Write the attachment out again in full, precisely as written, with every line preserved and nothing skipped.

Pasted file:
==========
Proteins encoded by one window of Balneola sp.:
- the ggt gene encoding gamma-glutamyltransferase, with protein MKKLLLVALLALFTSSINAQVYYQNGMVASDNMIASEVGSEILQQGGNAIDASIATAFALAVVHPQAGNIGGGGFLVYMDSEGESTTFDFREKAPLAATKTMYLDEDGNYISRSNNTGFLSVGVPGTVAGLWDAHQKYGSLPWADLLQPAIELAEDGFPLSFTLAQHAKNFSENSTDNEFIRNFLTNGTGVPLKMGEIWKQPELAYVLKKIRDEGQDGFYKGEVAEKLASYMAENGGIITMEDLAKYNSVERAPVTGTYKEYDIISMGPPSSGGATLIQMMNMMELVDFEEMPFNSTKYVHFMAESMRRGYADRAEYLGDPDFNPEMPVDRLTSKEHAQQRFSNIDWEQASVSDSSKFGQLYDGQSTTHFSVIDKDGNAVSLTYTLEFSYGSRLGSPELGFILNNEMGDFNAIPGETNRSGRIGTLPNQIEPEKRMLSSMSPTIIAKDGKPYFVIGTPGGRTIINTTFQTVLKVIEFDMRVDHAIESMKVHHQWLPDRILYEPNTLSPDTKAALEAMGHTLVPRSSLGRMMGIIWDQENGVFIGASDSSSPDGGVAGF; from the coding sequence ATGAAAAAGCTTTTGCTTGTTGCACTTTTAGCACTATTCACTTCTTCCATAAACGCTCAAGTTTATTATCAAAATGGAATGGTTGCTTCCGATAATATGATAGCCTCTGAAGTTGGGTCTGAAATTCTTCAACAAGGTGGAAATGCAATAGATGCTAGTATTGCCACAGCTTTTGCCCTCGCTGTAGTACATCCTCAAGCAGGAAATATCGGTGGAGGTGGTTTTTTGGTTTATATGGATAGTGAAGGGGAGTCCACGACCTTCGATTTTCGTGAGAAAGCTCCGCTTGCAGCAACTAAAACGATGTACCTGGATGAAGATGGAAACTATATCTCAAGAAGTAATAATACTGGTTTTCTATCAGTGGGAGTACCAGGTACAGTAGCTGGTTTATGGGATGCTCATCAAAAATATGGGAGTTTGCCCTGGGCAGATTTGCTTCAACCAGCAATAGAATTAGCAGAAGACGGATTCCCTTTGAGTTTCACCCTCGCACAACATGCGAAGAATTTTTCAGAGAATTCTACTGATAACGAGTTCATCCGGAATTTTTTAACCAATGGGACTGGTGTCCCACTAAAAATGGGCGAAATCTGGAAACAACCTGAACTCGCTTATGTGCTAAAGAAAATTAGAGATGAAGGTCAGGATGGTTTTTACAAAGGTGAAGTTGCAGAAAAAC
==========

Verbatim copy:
Proteins encoded by one window of Balneola sp.:
- the ggt gene encoding gamma-glutamyltransferase, with protein MKKLLLVALLALFTSSINAQVYYQNGMVASDNMIASEVGSEILQQGGNAIDASIATAFALAVVHPQAGNIGGGGFLVYMDSEGESTTFDFREKAPLAATKTMYLDEDGNYISRSNNTGFLSVGVPGTVAGLWDAHQKYGSLPWADLLQPAIELAEDGFPLSFTLAQHAKNFSENSTDNEFIRNFLTNGTGVPLKMGEIWKQPELAYVLKKIRDEGQDGFYKGEVAEKLASYMAENGGIITMEDLAKYNSVERAPVTGTYKEYDIISMGPPSSGGATLIQMMNMMELVDFEEMPFNSTKYVHFMAESMRRGYADRAEYLGDPDFNPEMPVDRLTSKEHAQQRFSNIDWEQASVSDSSKFGQLYDGQSTTHFSVIDKDGNAVSLTYTLEFSYGSRLGSPELGFILNNEMGDFNAIPGETNRSGRIGTLPNQIEPEKRMLSSMSPTIIAKDGKPYFVIGTPGGRTIINTTFQTVLKVIEFDMRVDHAIESMKVHHQWLPDRILYEPNTLSPDTKAALEAMGHTLVPRSSLGRMMGIIWDQENGVFIGASDSSSPDGGVAGF; from the coding sequence ATGAAAAAGCTTTTGCTTGTTGCACTTTTAGCACTATTCACTTCTTCCATAAACGCTCAAGTTTATTATCAAAATGGAATGGTTGCTTCCGATAATATGATAGCCTCTGAAGTTGGGTCTGAAATTCTTCAACAAGGTGGAAATGCAATAGATGCTAGTATTGCCACAGCTTTTGCCCTCGCTGTAGTACATCCTCAAGCAGGAAATATCGGTGGAGGTGGTTTTTTGGTTTATATGGATAGTGAAGGGGAGTCCACGACCTTCGATTTTCGTGAGAAAGCTCCGCTTGCAGCAACTAAAACGATGTACCTGGATGAAGATGGAAACTATATCTCAAGAAGTAATAATACTGGTTTTCTATCAGTGGGAGTACCAGGTACAGTAGCTGGTTTATGGGATGCTCATCAAAAATATGGGAGTTTGCCCTGGGCAGATTTGCTTCAACCAGCAATAGAATTAGCAGAAGACGGATTCCCTTTGAGTTTCACCCTCGCACAACATGCGAAGAATTTTTCAGAGAATTCTACTGATAACGAGTTCATCCGGAATTTTTTAACCAATGGGACTGGTGTCCCACTAAAAATGGGCGAAATCTGGAAACAACCTGAACTCGCTTATGTGCTAAAGAAAATTAGAGATGAAGGTCAGGATGGTTTTTACAAAGGTGAAGTTGCAGAAAAAC